What is causing the pain in my knee when I run?

Pain usually indicates something is wrong.

 

Your knees are complex mechanical structures. When you run, they absorb a great deal of pressure with each stride. A wrong step, a worn-out shoe or an uneven surface can affect the alignment of the structures within your knee. This misalignment can cause pain – and can cause damage inside your knee.

It is not uncommon for runners to feel knee pain. According to the American Academy of Physical Medicine and Rehabilitation, an estimated 70 percent of runners will experience knee pain at one time or another.

The challenge is to determine whether the pain is:

  • a minor injury that will resolve with rest, ice, compression and elevation
  • a more serious injury requiring care and expertise of an orthopedic specialist

If your knee pain continues longer than three days, you should be seen by an orthopedic specialist.

You may have runner’s knee.

If your knee is swollen and tender, especially toward the back and center of the knee where your kneecap and thighbone meet, you may be experiencing patellofemoral pain syndrome or runner’s knee.

Runner’s knee is an overuse injury that causes pain and swelling in the knee. It accounts for approximately 20 percent of all running injuries. This painful condition not only affects runners, but it also slows down cyclists, jumpers and skiers.

Most often runner’s knee occurs when the kneecap (patella), which normally slides up and down in the femoral groove, moves out of its natural track. When the kneecap is in the wrong place, it causes a grating pain. Some people may feel a crackling or popping sensation as they bend and flex their knees. When the pain of runner’s knee is due to a biomechanical problem, it can wear and damage the cartilage.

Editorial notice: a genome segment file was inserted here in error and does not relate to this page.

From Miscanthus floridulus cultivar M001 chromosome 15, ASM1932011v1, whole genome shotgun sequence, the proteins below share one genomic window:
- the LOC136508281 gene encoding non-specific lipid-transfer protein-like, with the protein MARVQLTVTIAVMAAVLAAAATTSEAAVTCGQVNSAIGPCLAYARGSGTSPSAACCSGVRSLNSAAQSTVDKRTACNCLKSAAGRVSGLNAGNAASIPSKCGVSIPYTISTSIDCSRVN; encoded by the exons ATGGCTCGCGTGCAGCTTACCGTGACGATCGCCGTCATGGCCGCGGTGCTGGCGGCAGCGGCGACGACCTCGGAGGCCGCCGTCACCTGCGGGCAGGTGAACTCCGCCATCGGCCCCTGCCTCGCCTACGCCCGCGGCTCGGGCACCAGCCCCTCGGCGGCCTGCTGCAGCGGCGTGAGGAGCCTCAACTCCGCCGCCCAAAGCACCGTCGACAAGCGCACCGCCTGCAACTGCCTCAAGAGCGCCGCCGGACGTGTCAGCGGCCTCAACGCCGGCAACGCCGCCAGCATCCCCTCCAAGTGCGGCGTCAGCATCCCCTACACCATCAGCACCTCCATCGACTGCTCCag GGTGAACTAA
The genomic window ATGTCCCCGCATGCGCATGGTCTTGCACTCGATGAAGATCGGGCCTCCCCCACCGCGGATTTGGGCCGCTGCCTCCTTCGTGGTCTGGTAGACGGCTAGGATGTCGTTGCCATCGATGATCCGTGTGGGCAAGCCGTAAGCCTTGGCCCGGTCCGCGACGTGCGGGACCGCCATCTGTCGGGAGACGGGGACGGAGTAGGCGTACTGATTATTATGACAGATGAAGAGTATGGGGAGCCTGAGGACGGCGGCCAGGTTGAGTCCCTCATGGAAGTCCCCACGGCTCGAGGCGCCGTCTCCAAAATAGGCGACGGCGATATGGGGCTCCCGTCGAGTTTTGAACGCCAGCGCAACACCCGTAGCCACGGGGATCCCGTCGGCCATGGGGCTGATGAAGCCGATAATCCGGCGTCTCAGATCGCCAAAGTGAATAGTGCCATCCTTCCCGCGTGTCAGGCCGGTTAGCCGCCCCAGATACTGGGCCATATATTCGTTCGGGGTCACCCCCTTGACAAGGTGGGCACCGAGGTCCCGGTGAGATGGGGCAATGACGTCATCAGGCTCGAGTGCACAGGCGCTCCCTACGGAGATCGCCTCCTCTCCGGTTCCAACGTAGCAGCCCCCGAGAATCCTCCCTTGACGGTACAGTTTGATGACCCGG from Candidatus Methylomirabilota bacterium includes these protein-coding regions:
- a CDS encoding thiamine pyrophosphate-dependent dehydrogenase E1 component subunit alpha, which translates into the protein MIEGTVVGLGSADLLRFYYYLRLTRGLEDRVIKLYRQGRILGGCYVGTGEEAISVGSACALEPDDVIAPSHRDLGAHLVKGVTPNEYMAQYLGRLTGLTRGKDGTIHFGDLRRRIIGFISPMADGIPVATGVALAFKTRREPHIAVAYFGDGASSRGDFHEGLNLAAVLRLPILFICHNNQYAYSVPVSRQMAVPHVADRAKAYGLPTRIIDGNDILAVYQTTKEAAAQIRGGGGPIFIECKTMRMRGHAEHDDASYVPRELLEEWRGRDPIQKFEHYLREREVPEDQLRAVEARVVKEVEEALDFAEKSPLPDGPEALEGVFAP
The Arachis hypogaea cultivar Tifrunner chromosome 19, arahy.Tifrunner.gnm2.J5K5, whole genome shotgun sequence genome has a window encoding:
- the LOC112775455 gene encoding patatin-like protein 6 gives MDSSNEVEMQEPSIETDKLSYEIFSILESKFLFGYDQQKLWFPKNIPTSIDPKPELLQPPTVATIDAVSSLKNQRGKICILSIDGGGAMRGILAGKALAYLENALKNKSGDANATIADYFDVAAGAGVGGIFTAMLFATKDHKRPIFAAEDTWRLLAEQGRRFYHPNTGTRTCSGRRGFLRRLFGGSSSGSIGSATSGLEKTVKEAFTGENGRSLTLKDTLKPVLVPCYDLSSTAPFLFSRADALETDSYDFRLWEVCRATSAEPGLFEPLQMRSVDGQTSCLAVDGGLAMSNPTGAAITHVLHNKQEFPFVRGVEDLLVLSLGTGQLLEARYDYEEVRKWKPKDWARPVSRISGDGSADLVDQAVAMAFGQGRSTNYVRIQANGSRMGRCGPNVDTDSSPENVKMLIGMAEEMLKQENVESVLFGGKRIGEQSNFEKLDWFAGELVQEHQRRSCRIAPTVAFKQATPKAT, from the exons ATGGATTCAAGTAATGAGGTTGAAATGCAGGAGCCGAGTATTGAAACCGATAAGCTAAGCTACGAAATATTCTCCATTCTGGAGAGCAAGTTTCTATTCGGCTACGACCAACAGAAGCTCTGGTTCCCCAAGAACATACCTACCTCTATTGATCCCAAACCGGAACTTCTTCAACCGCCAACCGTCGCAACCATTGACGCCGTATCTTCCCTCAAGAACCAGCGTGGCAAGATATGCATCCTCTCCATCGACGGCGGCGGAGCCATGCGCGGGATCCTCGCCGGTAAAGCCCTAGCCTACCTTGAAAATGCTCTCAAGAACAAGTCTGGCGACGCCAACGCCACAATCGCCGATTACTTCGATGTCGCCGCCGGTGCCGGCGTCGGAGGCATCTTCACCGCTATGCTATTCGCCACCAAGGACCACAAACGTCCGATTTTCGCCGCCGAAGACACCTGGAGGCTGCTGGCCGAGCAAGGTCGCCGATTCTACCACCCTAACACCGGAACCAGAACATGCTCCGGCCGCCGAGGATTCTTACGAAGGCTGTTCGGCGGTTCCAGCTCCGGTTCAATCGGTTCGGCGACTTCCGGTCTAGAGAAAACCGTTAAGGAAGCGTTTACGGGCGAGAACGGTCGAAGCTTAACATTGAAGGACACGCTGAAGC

If an MRI or CT scan fails to show a mechanical problem with the knee, the pain may be caused by inflammation and a hypersensitivity of the pain nerves. In this instance, anti-inflammatory medications and physical therapy are keys to resolving your knee pain.

Several conditions may cause runner’s knee.

You may notice runner’s knee after you have fallen or experienced a blow to the knee, which dislocates the kneecap. The kneecap also can move out of place from overuse or excessive training that irritates the nerves or strains the tendons necessary to support your knee’s structure.

Weak leg muscles or foot problems can also contribute to runner’s knee.

It’s no secret that your body works like a fine machine. Tight muscles in your hamstrings and calves combined with weak quadriceps can cause the kneecap to shift. It’s important to strengthen your thigh muscles and maintain flexible calf muscles if you want to continue to run without pain.

Flat feet, fallen arches or other types of foot pain affect how your foot strikes the ground. Often leg muscles compensate for the imbalance straining and stretching the tendons surrounding your knee. If you have foot pain, you don’t have to let it affect your running. Work with a podiatrist to provide proper support for your feet.

If you have foot pain, you don’t have to let it affect your running. Call (920) 996-3700 to request an appointment with an Affinity podiatrist. He can provide you with the proper support and conditioning for your feet, so you can stay on track.

Affinity Orthopedics and Sports Medicine Center

Madison Center at St. Elizabeth Hospital
1531 S. Madison St.
4th floor
Appleton, WI 54915
(920) 996-3700

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1506 S. Oneida St
Appleton, WI 54915
(920) 738-2000

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